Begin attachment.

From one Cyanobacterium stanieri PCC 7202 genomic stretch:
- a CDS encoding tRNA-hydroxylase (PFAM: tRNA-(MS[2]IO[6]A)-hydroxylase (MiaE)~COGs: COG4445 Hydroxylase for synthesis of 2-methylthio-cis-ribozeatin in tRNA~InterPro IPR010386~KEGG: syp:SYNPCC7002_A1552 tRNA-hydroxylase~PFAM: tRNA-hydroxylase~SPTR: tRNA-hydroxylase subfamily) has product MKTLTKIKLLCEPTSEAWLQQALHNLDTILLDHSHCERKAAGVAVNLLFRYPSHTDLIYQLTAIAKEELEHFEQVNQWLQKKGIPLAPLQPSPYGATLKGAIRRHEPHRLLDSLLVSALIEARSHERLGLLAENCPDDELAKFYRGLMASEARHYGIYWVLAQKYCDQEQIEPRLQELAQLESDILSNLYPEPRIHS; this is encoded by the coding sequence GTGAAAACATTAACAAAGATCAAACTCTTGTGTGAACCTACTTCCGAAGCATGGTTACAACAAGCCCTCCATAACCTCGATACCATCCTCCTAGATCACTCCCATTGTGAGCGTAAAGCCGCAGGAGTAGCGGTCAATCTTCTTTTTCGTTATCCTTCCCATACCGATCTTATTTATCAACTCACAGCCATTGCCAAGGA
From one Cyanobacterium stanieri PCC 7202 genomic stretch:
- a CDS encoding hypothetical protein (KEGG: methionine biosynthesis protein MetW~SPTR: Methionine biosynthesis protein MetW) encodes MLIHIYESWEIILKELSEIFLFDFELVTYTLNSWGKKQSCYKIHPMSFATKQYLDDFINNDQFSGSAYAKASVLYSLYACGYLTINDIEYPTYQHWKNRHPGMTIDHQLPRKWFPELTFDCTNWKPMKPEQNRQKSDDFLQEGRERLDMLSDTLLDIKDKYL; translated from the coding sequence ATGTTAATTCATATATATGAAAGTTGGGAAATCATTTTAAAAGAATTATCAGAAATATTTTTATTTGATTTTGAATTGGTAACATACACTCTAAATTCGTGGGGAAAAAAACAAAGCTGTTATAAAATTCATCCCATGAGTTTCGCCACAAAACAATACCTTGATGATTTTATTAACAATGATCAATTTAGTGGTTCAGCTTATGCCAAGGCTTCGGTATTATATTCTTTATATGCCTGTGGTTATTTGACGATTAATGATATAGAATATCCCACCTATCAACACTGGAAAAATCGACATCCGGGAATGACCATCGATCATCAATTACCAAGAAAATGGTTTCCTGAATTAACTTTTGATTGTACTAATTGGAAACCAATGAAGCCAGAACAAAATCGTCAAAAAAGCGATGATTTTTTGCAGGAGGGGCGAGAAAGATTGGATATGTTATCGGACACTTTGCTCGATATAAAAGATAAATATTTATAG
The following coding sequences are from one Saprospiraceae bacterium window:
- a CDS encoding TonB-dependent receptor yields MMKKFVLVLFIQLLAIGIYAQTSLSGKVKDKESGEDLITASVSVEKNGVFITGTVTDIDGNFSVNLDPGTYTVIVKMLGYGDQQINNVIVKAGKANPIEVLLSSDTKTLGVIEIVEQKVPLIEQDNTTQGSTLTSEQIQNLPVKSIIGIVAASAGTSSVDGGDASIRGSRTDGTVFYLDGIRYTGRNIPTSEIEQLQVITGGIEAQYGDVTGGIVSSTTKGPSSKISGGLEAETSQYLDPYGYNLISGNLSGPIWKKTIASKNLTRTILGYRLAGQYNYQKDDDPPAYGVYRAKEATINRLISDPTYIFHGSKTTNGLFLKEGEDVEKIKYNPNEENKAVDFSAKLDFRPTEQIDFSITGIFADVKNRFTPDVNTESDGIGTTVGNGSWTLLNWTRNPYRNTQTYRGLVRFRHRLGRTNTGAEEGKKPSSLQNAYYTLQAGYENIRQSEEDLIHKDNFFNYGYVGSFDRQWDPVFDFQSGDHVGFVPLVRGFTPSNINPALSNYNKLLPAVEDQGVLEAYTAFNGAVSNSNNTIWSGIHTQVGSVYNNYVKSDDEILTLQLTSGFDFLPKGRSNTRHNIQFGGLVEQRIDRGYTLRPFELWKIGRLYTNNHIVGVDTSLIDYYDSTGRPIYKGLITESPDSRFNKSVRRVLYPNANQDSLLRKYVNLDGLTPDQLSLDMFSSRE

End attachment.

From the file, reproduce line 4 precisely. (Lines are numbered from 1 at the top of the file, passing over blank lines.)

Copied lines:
- a CDS encoding hypothetical protein (KEGG: methionine biosynthesis protein MetW~SPTR: Methionine biosynthesis protein MetW) encodes MLIHIYESWEIILKELSEIFLFDFELVTYTLNSWGKKQSCYKIHPMSFATKQYLDDFINNDQFSGSAYAKASVLYSLYACGYLTINDIEYPTYQHWKNRHPGMTIDHQLPRKWFPELTFDCTNWKPMKPEQNRQKSDDFLQEGRERLDMLSDTLLDIKDKYL; translated from the coding sequence ATGTTAATTCATATATATGAAAGTTGGGAAATCATTTTAAAAGAATTATCAGAAATATTTTTATTTGATTTTGAATTGGTAACATACACTCTAAATTCGTGGGGAAAAAAACAAAGCTGTTATAAAATTCATCCCATGAGTTTCGCCACAAAACAATACCTTGATGATTTTATTAACAATGATCAATTTAGTGGTTCAGCTTATGCCAAGGCTTCGGTATTATATTCTTTATATGCCTGTGGTTATTTGACGATTAATGATATAGAATATCCCACCTATCAACACTGGAAAAATCGACATCCGGGAATGACCATCGATCATCAATTACCAAGAAAATGGTTTCCTGAATTAACTTTTGATTGTACTAATTGGAAACCAATGAAGCCAGAACAAAATCGTCAAAAAAGCGATGATTTTTTGCAGGAGGGGCGAGAAAGATTGGATATGTTATCGGACACTTTGCTCGATATAAAAGATAAATATTTATAG